What is a Bedbug?
Bedbugs are small parasitic insects that feed on human blood. The bedbug (Cimex lectularius) is a member of the family Cimicidae, all insects in this family feed exclusively on the blood of warm blooded animals. The name bedbug comes from the fact that this insect is mainly nocturnal and prefers to live in cracks in mattresses, box springs, bedframes, and other furniture, walls, and baseboards near places where people sleep.
Bedbugs have many other names including wall louse, mahogany flat, crimson rambler, heavy dragoon and redcoat. Many of these names come from the reddish-brown coloring and flattened oval shape of these insects. These wingless insects grow to be 5-7 mm long and 1.5-3 mm wide.
Bedbugs are attracted to their targets by three things: carbon dioxide, warmth, and certain chemicals. Bedbugs have two hollow feeding tubes. One tube injects the victim with its saliva that contains anticoagulants, which keep the blood from clotting, and anesthetics, which causes numbness, while the second tube extracts the blood. Because of the anesthetics the actual bite is not felt. Bedbugs feed about five minutes before retreating back to hiding place. Although the bedbugs like feed approximately every five days, can survive for year or longer without feeding.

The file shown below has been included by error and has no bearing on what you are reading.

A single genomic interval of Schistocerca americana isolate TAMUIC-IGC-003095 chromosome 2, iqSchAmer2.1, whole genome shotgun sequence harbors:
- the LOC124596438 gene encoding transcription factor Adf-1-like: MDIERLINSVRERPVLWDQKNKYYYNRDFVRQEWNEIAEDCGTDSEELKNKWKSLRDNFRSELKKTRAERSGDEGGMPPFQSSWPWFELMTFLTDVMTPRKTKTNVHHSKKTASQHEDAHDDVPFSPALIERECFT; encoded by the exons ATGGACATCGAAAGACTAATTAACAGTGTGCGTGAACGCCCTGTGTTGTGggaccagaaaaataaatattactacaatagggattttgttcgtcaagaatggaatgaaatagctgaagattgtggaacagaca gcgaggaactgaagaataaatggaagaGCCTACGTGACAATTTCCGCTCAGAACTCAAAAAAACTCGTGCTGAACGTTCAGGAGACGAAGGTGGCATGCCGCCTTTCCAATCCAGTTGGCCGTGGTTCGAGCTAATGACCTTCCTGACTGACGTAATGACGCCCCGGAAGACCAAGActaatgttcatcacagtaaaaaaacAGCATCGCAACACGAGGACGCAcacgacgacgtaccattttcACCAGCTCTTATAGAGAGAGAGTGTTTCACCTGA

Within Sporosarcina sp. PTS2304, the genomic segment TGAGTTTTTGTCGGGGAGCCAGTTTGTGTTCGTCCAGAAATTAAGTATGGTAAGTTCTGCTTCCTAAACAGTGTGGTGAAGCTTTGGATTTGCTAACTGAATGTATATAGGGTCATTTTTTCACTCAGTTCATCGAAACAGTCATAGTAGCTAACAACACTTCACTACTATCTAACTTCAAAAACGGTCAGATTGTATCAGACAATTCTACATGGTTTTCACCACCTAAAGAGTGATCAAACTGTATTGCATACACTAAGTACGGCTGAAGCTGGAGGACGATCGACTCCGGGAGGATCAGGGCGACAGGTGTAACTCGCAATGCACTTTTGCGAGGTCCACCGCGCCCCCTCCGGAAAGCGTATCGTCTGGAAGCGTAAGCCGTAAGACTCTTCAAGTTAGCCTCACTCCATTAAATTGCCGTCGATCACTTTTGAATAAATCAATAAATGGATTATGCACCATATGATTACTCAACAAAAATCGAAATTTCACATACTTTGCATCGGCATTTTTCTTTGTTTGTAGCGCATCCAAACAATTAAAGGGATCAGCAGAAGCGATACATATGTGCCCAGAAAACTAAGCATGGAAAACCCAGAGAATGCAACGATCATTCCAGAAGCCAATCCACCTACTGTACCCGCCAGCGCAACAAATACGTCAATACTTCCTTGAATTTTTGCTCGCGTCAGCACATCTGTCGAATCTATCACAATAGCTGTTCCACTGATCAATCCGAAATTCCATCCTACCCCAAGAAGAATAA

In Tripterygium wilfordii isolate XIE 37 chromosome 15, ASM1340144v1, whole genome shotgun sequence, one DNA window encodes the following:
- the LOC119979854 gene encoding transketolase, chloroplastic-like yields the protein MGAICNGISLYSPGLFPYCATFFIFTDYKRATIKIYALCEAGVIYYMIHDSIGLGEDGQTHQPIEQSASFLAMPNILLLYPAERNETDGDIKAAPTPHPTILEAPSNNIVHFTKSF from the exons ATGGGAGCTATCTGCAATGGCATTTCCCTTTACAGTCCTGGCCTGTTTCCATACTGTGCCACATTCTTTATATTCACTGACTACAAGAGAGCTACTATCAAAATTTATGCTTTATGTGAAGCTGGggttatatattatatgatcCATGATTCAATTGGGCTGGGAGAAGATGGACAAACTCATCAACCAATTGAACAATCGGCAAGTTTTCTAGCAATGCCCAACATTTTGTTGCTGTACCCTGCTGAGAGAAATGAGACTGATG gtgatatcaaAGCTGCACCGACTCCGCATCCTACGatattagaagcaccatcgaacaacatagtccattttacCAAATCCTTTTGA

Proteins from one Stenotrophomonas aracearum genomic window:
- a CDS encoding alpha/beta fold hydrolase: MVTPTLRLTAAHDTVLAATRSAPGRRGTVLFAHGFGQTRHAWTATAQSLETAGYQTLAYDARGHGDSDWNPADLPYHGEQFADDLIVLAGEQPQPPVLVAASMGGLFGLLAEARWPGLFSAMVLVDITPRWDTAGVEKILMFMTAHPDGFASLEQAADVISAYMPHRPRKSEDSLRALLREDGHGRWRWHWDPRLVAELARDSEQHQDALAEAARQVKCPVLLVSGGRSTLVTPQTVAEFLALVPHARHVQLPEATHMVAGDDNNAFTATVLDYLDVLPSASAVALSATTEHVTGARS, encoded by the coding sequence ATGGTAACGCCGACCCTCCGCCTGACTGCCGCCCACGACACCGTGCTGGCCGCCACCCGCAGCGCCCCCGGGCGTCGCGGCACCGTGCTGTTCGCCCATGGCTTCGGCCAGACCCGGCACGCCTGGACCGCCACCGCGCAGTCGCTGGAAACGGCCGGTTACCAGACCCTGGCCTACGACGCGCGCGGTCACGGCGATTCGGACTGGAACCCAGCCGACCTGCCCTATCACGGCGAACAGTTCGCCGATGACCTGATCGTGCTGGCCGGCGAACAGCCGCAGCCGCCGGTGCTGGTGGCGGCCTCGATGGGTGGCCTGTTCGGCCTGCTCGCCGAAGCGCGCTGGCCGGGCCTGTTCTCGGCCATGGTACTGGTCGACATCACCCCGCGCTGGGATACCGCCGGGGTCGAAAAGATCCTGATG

Resurgence of Bedbugs
Bedbugs have largely eliminated in developed world since the 1940’s and 1950 with DDT’s but these pests made big comeback in 1980’s and 1990’s.
The resurgence of bedbugs in developed countries has been attributed to the rise in foreign travel and immigration, the increase of second hand furniture, as well as greater resistance to pesticides.
Bedbugs can found in both dirty and clean environments, meaning bed, no matter how sanitary, not immune to infestation for bedbugs. Crowds living quarters within high rate of guest turnover makes motels, hostels, and even high end hotels particularly susceptible to bedbug infestation. Just one bedbug hitching ride on piece of clothing or in suitcase an create infestation.